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At expungement clinic, lawyers help clear criminal records

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At an expungement clinic at Baltimore’s Helping Up Mission, Robert Gray stands with Cara Schaefer, development manager for the Maryland Volunteer Lawyers Service. (The Daily Record/Louis Krauss)

With dreams of one day leaving Baltimore to work as a welder, Robert Gray knows that having criminal convictions expunged from his record would go a long way toward helping him land a job.

On Tuesday, Gray attended the fourth annual expungement clinic at Baltimore’s Helping Up Mission, where lawyers from the Maryland Volunteer Lawyers Service and Venable LLP provided free consultations to more than 40 people and helped them fill out expungement forms.

The lawyers aim to help people clear their records so potential employers and landlords won’t reject them for consideration.

Gray, 32, seeks to expunge convictions he received for selling drugs when he was a young man, convictions that led to more than a year behind bars.

“I want to have a cleaner background when people look into me,” Gray said. “With welding, it can take me to all sorts of places. Maybe the military. … Expungements would help me do that.”

Gray grew up in west Baltimore, where, he said, it was common for people of his generation to sell drugs to support themselves. After his convictions, the only jobs he could get were low-paying positions at fast-food restaurants like McDonald’s and Burger King, he said. He added that he applied for several warehouse jobs but never got call-backs.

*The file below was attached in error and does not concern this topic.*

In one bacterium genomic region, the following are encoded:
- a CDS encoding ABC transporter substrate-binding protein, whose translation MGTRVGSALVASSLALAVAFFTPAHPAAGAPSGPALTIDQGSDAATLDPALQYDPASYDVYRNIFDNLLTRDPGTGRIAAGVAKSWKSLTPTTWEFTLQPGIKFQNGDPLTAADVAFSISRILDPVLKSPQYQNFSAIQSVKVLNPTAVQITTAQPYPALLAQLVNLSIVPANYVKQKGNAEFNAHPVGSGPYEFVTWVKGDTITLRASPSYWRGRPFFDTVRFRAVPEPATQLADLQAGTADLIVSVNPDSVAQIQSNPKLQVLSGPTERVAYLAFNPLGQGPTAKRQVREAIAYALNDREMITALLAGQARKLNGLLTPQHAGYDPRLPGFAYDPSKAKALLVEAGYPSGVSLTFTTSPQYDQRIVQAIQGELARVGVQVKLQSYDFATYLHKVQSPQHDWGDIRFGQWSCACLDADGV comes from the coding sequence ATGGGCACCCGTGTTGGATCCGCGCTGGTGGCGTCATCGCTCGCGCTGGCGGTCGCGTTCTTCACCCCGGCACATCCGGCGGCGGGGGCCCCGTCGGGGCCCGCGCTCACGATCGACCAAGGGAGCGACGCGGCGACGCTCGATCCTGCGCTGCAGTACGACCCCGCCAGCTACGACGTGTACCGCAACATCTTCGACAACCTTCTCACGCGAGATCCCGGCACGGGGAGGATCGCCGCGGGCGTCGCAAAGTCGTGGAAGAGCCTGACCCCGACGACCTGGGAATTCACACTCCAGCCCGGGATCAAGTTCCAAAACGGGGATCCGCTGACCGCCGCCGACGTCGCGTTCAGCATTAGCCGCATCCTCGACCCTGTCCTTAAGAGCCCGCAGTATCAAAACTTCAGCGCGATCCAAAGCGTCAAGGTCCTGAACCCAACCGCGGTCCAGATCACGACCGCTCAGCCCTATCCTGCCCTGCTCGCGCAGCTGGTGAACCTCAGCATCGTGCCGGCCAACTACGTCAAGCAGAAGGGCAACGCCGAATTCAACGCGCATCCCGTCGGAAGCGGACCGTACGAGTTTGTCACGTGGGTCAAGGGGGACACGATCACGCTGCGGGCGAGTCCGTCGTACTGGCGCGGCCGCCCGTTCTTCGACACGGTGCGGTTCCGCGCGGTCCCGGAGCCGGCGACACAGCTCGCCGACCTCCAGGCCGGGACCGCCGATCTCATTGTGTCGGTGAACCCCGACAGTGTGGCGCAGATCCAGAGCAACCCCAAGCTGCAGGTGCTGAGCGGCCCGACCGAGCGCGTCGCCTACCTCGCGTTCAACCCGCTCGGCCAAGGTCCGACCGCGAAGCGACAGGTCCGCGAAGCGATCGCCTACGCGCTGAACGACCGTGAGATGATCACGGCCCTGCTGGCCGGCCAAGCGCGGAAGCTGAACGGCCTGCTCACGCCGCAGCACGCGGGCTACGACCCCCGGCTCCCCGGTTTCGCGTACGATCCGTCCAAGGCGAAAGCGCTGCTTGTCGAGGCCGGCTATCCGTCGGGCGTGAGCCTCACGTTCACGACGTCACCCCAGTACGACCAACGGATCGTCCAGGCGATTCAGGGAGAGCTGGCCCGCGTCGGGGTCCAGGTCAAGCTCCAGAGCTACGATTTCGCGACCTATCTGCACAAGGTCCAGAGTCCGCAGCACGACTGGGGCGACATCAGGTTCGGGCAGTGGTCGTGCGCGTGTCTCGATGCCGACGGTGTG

Gray has been a client of the Helping Up Mission since May, when he admitted himself to kick alcohol. Set to graduate in a few weeks, Gray said he’s been offered a couple of jobs as a welder in Maryland and looks forward to separating himself from his past.

“Some of us in the environment I grew up in, it’s all we know until we get older,” Gray said. “Then it’s too late because you have charges, and (others are) categorizing you as a menace to society when you really didn’t know any better or have a reason to care about life. It’s awesome to know there is help.”

Chris Sweeney, the MVLS staff attorney who runs the clinic, said he enjoys being able to help people.

Gino Toskes, left, a resident at the Helping Up Mission, discusses his chances for expungement with Venable LLP Attorney Matt Schofield at a clinic on Tuesday. (THE DAILY RECORD/LOUIS KRAUSS)

Gino Toskes, left, a resident at the Helping Up Mission, discusses his chances for expungement with Venable LLP attorney Matt Schofield at a clinic on Tuesday. (The Daily Record/Louis Krauss)

“The vast majority who attend these clinics have just a couple convictions on their record that aren’t major but are holding up their lives for jobs or housing, and so I enjoy being the person who can finally give some closure about these other options available,” Sweeney said.

The clinic lawyers use MDExpungement.com, a website that allows them to check clients’ cases to determine if they are candidates for expungement.

In Baltimore, 91% of the 7,165 expungements requested in circuit court between October 2017 and June 2019 were granted, according to data from the Maryland Judiciary. But not all Maryland jurisdictions report such a high rate. Judiciary data showed that, for the same period, 69% of expungements were granted in district court in Prince George’s County.

 

 

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